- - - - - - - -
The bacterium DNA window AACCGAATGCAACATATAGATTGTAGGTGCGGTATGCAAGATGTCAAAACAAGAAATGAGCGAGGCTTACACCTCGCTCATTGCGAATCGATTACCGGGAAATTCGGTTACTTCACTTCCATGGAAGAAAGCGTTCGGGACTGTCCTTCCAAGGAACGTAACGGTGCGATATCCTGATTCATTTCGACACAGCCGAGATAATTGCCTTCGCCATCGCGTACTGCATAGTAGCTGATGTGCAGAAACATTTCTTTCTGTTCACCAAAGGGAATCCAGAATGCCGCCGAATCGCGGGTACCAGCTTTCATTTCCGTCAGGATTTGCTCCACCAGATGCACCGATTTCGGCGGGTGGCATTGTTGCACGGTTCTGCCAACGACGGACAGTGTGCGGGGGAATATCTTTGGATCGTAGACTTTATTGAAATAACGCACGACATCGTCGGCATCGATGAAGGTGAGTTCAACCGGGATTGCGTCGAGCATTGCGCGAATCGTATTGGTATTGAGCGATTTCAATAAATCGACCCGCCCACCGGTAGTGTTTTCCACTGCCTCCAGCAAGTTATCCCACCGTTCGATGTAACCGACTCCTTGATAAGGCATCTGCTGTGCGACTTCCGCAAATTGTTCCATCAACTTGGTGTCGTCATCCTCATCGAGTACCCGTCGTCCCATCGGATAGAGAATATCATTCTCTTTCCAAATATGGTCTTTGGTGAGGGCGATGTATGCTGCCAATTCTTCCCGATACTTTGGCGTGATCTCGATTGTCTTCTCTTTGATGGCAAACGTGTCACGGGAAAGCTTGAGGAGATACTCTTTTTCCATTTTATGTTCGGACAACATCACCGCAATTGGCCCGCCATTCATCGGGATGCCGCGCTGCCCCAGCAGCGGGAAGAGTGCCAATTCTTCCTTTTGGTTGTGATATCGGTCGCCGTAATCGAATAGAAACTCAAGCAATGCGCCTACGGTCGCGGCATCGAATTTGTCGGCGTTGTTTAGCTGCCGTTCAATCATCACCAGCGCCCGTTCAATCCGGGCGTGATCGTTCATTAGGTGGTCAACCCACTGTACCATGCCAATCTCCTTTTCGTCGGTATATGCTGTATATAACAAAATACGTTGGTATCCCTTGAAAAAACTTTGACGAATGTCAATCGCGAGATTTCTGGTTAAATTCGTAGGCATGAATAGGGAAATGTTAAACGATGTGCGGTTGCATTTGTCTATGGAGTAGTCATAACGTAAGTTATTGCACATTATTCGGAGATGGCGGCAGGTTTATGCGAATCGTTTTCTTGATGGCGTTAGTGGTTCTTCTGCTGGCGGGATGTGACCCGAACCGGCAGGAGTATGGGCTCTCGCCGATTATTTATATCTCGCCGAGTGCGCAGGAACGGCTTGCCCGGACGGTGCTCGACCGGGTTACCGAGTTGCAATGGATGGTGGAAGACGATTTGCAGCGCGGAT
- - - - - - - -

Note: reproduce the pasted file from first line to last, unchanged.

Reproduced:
The bacterium DNA window AACCGAATGCAACATATAGATTGTAGGTGCGGTATGCAAGATGTCAAAACAAGAAATGAGCGAGGCTTACACCTCGCTCATTGCGAATCGATTACCGGGAAATTCGGTTACTTCACTTCCATGGAAGAAAGCGTTCGGGACTGTCCTTCCAAGGAACGTAACGGTGCGATATCCTGATTCATTTCGACACAGCCGAGATAATTGCCTTCGCCATCGCGTACTGCATAGTAGCTGATGTGCAGAAACATTTCTTTCTGTTCACCAAAGGGAATCCAGAATGCCGCCGAATCGCGGGTACCAGCTTTCATTTCCGTCAGGATTTGCTCCACCAGATGCACCGATTTCGGCGGGTGGCATTGTTGCACGGTTCTGCCAACGACGGACAGTGTGCGGGGGAATATCTTTGGATCGTAGACTTTATTGAAATAACGCACGACATCGTCGGCATCGATGAAGGTGAGTTCAACCGGGATTGCGTCGAGCATTGCGCGAATCGTATTGGTATTGAGCGATTTCAATAAATCGACCCGCCCACCGGTAGTGTTTTCCACTGCCTCCAGCAAGTTATCCCACCGTTCGATGTAACCGACTCCTTGATAAGGCATCTGCTGTGCGACTTCCGCAAATTGTTCCATCAACTTGGTGTCGTCATCCTCATCGAGTACCCGTCGTCCCATCGGATAGAGAATATCATTCTCTTTCCAAATATGGTCTTTGGTGAGGGCGATGTATGCTGCCAATTCTTCCCGATACTTTGGCGTGATCTCGATTGTCTTCTCTTTGATGGCAAACGTGTCACGGGAAAGCTTGAGGAGATACTCTTTTTCCATTTTATGTTCGGACAACATCACCGCAATTGGCCCGCCATTCATCGGGATGCCGCGCTGCCCCAGCAGCGGGAAGAGTGCCAATTCTTCCTTTTGGTTGTGATATCGGTCGCCGTAATCGAATAGAAACTCAAGCAATGCGCCTACGGTCGCGGCATCGAATTTGTCGGCGTTGTTTAGCTGCCGTTCAATCATCACCAGCGCCCGTTCAATCCGGGCGTGATCGTTCATTAGGTGGTCAACCCACTGTACCATGCCAATCTCCTTTTCGTCGGTATATGCTGTATATAACAAAATACGTTGGTATCCCTTGAAAAAACTTTGACGAATGTCAATCGCGAGATTTCTGGTTAAATTCGTAGGCATGAATAGGGAAATGTTAAACGATGTGCGGTTGCATTTGTCTATGGAGTAGTCATAACGTAAGTTATTGCACATTATTCGGAGATGGCGGCAGGTTTATGCGAATCGTTTTCTTGATGGCGTTAGTGGTTCTTCTGCTGGCGGGATGTGACCCGAACCGGCAGGAGTATGGGCTCTCGCCGATTATTTATATCTCGCCGAGTGCGCAGGAACGGCTTGCCCGGACGGTGCTCGACCGGGTTACCGAGTTGCAATGGATGGTGGAAGACGATTTGCAGCGCGGAT